Text by Andrew Brown-Jackson
In 2002 Andrew Brown-Jackson led a British Trust for Conservation Volunteers project on Malta, knowing of his interest in Malta’s stonework I asked him to review an excellent book on Giren, Malta’s own version of dry stone huts, but first I asked him to relate his Maltese experience. Ed
In 2002 and 2003 I took groups from the British Trust for Conservation to Malta at the invitation of the Maltese Government. At that time there were only twelve professional wallers employed by the Department of Rural Affairs. The invitation came through the director of The Limestone Heritage Experience a fantastic exhibition of the quarrying history of Malta. (see www.limestoneheritage.com). I happened by chance to get talking to him on a visit to the attraction while on holiday. He told me that no young people were interested in walling work and the skills were soon to be lost because the youngest waller was forty-two years old, and most of the others were near retirement.
Our visits were sponsored by the education department and tourist board. In the first year we undertook the rebuilding of a six hundred year old heritage wall bounding a rural track to the top of one of the highest points on Malta -fantastic views of the island. We worked with eight Maltese wallers for a week and put up ninety metres of rubble wall four foot six high without copes a little bit like you find around Priddy in the Mendips. What took everyone by surprise was one of our party was a five foot two slip of a young woman. The Maltese wallers could not get over the fact that this young lady was able to work along side them heaving great boulders into position with alacrity. She certainly got their respect and as we were in the newspapers a number of women came up to the plateau to see Lucy working.
One aim of the project was to raise the profile of walling as an occupation, and when we went on Malta’s version of the Kilroy Show there was this audible gasp from the audience when we were announced and she walked on ahead of five blokes all over six foot tall.
The second year we were commissioned to give talks and work with school children of primary and secondary age at the Limestone Heritage over a number of days and got through three hundred in groups building mini walls on the car park. Our final project that year was to build in Maltese limestone a replica field wall of the Peak District which is still there as a tourist attraction.
Girna courtesy © Borut Juvanec
It was planned to return for a third year to rebuild a large Girna in the grounds of a hospital unfortunately my wife contracted cancer and the trip was never organized. One of my ambitions is still to be involved in rebuilding a dry stone circular hut with a corbelled roof.
As a result of our visit all architectural students at Valletta University have to do an introductory dry stone walling course in their first year and best of all, the professional wallers were given automatic walling tutor status which meant they could run courses of their own and increase their earnings .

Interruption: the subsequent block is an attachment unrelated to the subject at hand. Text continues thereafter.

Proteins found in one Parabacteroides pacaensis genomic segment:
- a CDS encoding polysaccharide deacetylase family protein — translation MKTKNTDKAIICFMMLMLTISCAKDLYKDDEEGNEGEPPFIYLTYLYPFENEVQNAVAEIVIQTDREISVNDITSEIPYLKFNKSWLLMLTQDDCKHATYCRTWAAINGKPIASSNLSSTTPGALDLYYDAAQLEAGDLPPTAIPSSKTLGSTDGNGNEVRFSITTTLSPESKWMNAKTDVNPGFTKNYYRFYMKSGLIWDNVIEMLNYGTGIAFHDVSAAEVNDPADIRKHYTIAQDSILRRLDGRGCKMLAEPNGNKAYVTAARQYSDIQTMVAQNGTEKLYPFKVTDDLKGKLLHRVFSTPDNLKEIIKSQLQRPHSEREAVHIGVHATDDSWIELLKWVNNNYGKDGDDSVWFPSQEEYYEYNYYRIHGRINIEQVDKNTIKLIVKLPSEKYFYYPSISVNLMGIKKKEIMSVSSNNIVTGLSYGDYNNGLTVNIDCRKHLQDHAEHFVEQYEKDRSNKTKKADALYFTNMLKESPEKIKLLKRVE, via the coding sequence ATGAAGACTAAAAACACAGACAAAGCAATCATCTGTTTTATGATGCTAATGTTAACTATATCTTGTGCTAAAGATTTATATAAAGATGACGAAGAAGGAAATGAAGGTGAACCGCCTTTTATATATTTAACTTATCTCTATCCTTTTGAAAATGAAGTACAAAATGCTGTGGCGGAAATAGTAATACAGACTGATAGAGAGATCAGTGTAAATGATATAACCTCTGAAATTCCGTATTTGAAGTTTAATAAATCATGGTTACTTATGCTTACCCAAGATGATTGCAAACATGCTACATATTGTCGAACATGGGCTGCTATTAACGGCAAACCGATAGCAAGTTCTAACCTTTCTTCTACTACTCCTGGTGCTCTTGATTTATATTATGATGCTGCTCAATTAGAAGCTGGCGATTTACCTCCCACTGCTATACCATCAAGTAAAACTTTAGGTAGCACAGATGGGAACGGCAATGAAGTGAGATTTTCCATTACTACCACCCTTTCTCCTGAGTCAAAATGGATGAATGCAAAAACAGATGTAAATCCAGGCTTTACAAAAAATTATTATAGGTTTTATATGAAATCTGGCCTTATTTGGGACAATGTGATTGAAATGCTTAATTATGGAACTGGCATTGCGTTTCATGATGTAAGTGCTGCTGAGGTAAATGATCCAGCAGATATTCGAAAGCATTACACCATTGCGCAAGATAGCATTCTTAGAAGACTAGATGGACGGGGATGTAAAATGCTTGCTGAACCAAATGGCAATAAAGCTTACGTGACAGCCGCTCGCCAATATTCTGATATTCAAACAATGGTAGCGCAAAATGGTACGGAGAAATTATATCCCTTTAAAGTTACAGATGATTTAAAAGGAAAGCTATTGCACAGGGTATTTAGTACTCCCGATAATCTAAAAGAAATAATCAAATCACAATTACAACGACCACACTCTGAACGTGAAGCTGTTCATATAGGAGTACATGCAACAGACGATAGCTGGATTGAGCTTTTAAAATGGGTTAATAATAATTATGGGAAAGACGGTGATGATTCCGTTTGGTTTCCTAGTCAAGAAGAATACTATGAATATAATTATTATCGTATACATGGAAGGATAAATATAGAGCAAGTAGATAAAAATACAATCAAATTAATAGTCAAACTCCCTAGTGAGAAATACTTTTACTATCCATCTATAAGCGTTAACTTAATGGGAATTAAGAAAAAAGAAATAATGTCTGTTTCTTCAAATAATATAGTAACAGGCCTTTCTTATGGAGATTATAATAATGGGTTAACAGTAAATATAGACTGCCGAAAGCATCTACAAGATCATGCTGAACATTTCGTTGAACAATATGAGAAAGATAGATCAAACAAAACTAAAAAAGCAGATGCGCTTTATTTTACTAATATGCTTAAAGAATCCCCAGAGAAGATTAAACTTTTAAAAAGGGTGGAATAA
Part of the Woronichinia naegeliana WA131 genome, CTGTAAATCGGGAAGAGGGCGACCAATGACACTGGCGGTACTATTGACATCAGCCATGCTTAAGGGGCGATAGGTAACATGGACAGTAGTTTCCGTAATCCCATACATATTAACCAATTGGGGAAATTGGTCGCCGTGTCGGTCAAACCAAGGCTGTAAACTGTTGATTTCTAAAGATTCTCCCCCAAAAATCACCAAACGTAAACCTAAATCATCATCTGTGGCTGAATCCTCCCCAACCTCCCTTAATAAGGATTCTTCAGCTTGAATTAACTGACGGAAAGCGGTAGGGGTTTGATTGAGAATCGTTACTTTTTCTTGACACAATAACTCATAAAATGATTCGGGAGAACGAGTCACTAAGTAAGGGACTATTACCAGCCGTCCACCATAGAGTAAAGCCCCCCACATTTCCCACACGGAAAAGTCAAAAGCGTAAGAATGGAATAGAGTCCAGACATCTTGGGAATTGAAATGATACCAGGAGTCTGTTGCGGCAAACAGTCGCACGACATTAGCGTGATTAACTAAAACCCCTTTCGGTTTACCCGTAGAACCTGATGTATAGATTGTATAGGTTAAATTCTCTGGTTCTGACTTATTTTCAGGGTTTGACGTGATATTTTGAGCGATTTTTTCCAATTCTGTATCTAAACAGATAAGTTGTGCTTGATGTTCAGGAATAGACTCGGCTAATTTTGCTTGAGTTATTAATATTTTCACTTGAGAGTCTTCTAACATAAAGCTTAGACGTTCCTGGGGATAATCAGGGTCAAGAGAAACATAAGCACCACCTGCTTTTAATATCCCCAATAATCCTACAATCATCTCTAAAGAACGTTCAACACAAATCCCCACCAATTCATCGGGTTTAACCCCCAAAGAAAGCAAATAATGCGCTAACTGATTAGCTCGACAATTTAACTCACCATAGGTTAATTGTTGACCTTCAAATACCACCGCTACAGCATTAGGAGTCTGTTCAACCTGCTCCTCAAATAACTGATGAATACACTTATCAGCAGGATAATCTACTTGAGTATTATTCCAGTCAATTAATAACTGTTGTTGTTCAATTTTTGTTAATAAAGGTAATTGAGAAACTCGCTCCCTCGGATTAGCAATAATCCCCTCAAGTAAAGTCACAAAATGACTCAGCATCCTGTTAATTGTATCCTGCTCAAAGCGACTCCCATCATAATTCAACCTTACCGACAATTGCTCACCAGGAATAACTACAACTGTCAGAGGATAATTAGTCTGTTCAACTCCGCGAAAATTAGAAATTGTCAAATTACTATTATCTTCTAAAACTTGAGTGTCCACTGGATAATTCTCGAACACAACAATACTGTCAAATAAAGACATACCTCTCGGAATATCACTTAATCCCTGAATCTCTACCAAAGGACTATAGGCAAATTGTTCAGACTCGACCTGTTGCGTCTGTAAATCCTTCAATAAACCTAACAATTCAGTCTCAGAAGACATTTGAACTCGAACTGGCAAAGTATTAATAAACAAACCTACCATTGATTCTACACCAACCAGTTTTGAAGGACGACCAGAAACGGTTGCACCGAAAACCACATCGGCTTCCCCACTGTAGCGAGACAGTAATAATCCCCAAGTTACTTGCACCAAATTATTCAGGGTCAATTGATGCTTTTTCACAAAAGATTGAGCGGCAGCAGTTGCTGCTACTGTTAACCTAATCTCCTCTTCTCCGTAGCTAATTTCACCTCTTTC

Girna – The Maltese corbled Stone Hut by Michael Fsadni OP.
This slim well illustrated volume by Michael Fsadni a Catholic Priest (with the help of architect and historian friends), is the result of a fascination with the style and construction of the corbelled stone huts to be found mostly in the north and west of Malta, generic buildings in a total limestone landscape.
Giren come in all shapes and sizes with the smallest being a few metres in diameter up to five metres internally. There is little recorded information on whether they were permanent dwellings or shelters used by farmers and herdsmen escaping the elements, either torrential rains or 126 degrees F in summer. There is evidence though that they were used for stock rearing as they are associated with stone enclosures.
All are constructed on the double skinned rubble filled wall technique as found on British field walls. What is interesting is the precise use of very random stone from boulders to smaller pieces to create the aesthetic shapes of perfect circles, beautifully cambered right angled corners, truncated circular towers and perfect domes.
When you consider that many of these huts were built on a rock bed where the use of a metal or wooden stake would be impossible, the technical symmetry of these structures is even more surprising.
Malta abounds in a rough limestone rubble which rings to the hammer and shatters very easily if broken. The choice of building material shows a very high degree of skill and understanding of the material to hand.
Each Girna is capped with a corbelled roof either as a truncated tower or dome. The corbelling gives height to the interior and was achieved with the usual one third/two third pitch but on a spiral giving additional strength. The top being covered with thin slabs filled in with crushed limestone and dust, similar to what we call hoggin in Derbyshire. With dampness this material re-calcifies and becomes waterproof.
One or two chapters are somewhat over laden with measurement details but Michael Fsadni makes every effort through his text to convey the marvelous simplicity of these buildings without masking the technical brilliance of their construction.
An interesting account for the discerning waller’s bookshelf.
around £6 plus p&p
Girna courtesy © Borut Juvanec
Our thanks to Andrew Brown-Jackson (Andrew passed away a couple of years ago) for giving us permission to republish the article Giren which was published in Issue No.22 of Stonechat (Autumn 2010).
This article was first published in Stonechat 22, Autumn 2010